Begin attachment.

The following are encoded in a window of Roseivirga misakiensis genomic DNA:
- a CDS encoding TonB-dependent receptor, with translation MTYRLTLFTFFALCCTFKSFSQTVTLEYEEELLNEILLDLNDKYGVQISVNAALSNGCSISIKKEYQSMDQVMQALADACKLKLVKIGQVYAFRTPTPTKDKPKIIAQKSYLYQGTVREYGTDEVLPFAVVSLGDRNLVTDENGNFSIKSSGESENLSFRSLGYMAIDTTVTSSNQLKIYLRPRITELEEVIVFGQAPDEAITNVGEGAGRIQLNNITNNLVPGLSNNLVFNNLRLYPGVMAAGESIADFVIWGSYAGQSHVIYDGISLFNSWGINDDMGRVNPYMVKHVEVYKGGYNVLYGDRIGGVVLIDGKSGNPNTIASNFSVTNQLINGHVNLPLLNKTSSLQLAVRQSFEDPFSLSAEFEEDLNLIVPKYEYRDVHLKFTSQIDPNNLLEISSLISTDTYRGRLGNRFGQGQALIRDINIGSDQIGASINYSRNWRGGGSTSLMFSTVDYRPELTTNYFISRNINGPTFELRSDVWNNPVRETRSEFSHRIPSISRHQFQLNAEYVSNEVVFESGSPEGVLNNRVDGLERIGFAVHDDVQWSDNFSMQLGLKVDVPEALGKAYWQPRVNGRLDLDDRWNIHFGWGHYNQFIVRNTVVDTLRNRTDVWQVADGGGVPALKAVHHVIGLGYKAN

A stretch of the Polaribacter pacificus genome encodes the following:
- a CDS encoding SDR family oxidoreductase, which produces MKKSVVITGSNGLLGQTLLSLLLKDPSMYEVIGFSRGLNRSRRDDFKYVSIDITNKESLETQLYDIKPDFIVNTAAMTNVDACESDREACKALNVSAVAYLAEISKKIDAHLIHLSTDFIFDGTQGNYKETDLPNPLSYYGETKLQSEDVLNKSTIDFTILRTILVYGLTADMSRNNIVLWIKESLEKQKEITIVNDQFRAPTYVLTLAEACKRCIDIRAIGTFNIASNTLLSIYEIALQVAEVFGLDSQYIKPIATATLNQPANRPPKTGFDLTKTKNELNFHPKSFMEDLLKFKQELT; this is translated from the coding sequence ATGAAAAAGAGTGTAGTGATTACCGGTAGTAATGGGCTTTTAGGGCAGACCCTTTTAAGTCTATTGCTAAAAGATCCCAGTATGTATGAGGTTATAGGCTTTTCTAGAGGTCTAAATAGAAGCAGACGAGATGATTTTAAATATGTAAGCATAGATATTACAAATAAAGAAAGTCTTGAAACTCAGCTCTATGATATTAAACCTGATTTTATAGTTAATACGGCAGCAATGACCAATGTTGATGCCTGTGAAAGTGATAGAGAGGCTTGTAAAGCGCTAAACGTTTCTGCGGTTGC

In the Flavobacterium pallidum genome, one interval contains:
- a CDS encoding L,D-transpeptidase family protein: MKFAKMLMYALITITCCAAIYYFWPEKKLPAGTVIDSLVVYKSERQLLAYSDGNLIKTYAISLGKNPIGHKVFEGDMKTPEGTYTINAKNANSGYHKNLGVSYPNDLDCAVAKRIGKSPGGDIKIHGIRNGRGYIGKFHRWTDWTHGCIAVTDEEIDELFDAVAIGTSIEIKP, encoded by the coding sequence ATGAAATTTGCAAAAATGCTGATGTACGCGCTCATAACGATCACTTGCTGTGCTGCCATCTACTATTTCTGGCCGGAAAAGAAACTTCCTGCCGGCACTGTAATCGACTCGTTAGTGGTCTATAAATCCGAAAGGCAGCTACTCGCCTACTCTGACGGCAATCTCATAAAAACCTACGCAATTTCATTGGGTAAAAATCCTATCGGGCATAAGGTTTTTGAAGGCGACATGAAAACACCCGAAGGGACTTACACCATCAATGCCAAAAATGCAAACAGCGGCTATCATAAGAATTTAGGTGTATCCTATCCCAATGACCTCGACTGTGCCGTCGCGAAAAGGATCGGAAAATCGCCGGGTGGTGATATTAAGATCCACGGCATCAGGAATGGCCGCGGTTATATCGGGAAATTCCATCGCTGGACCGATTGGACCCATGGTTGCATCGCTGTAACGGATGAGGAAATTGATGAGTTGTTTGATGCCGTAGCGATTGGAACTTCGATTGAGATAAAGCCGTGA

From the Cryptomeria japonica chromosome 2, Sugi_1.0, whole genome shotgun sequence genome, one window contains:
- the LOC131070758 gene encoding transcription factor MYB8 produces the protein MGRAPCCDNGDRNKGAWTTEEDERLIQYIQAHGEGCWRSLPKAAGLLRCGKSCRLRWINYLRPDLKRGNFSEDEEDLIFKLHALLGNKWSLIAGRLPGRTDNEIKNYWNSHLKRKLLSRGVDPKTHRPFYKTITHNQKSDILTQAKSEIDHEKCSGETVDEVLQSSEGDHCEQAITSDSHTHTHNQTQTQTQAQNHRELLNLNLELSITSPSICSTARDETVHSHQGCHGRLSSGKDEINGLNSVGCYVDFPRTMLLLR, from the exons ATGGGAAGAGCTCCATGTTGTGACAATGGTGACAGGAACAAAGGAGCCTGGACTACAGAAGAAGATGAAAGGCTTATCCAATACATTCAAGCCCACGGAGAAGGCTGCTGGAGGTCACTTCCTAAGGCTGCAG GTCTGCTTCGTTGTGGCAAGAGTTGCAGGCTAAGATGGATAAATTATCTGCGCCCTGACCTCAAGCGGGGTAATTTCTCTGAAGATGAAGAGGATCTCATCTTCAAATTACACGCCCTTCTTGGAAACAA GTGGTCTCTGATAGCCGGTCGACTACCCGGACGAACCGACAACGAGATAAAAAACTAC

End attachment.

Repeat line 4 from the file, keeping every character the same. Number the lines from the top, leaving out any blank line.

- a CDS encoding SDR family oxidoreductase, which produces MKKSVVITGSNGLLGQTLLSLLLKDPSMYEVIGFSRGLNRSRRDDFKYVSIDITNKESLETQLYDIKPDFIVNTAAMTNVDACESDREACKALNVSAVAYLAEISKKIDAHLIHLSTDFIFDGTQGNYKETDLPNPLSYYGETKLQSEDVLNKSTIDFTILRTILVYGLTADMSRNNIVLWIKESLEKQKEITIVNDQFRAPTYVLTLAEACKRCIDIRAIGTFNIASNTLLSIYEIALQVAEVFGLDSQYIKPIATATLNQPANRPPKTGFDLTKTKNELNFHPKSFMEDLLKFKQELT; this is translated from the coding sequence ATGAAAAAGAGTGTAGTGATTACCGGTAGTAATGGGCTTTTAGGGCAGACCCTTTTAAGTCTATTGCTAAAAGATCCCAGTATGTATGAGGTTATAGGCTTTTCTAGAGGTCTAAATAGAAGCAGACGAGATGATTTTAAATATGTAAGCATAGATATTACAAATAAAGAAAGTCTTGAAACTCAGCTCTATGATATTAAACCTGATTTTATAGTTAATACGGCAGCAATGACCAATGTTGATGCCTGTGAAAGTGATAGAGAGGCTTGTAAAGCGCTAAACGTTTCTGCGGTTGC